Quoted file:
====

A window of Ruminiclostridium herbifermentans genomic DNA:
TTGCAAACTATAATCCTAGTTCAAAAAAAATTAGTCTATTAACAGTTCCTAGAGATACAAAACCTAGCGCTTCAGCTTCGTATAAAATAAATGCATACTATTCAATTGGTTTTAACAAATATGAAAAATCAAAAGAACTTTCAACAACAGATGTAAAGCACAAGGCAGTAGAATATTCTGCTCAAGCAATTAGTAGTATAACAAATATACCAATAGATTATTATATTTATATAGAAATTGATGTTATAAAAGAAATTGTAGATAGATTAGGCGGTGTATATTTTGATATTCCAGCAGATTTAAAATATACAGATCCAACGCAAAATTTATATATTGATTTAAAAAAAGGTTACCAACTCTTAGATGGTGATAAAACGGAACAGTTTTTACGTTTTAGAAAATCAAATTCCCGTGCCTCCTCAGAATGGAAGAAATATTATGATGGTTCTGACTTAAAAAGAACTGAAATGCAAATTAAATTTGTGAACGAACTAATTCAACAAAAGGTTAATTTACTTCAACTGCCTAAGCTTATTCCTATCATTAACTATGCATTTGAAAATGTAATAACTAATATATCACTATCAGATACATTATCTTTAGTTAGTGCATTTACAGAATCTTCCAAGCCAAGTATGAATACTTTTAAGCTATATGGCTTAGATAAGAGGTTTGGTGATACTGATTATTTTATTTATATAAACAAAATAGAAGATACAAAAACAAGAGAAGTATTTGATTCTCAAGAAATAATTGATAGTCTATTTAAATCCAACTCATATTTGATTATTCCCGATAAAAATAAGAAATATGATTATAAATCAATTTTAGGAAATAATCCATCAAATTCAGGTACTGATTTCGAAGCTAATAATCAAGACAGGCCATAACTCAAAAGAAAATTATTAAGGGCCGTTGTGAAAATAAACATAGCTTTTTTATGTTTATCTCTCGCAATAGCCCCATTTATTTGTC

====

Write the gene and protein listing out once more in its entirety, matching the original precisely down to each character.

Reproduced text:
A window of Ruminiclostridium herbifermentans genomic DNA:
TTGCAAACTATAATCCTAGTTCAAAAAAAATTAGTCTATTAACAGTTCCTAGAGATACAAAACCTAGCGCTTCAGCTTCGTATAAAATAAATGCATACTATTCAATTGGTTTTAACAAATATGAAAAATCAAAAGAACTTTCAACAACAGATGTAAAGCACAAGGCAGTAGAATATTCTGCTCAAGCAATTAGTAGTATAACAAATATACCAATAGATTATTATATTTATATAGAAATTGATGTTATAAAAGAAATTGTAGATAGATTAGGCGGTGTATATTTTGATATTCCAGCAGATTTAAAATATACAGATCCAACGCAAAATTTATATATTGATTTAAAAAAAGGTTACCAACTCTTAGATGGTGATAAAACGGAACAGTTTTTACGTTTTAGAAAATCAAATTCCCGTGCCTCCTCAGAATGGAAGAAATATTATGATGGTTCTGACTTAAAAAGAACTGAAATGCAAATTAAATTTGTGAACGAACTAATTCAACAAAAGGTTAATTTACTTCAACTGCCTAAGCTTATTCCTATCATTAACTATGCATTTGAAAATGTAATAACTAATATATCACTATCAGATACATTATCTTTAGTTAGTGCATTTACAGAATCTTCCAAGCCAAGTATGAATACTTTTAAGCTATATGGCTTAGATAAGAGGTTTGGTGATACTGATTATTTTATTTATATAAACAAAATAGAAGATACAAAAACAAGAGAAGTATTTGATTCTCAAGAAATAATTGATAGTCTATTTAAATCCAACTCATATTTGATTATTCCCGATAAAAATAAGAAATATGATTATAAATCAATTTTAGGAAATAATCCATCAAATTCAGGTACTGATTTCGAAGCTAATAATCAAGACAGGCCATAACTCAAAAGAAAATTATTAAGGGCCGTTGTGAAAATAAACATAGCTTTTTTATGTTTATCTCTCGCAATAGCCCCATTTATTTGTC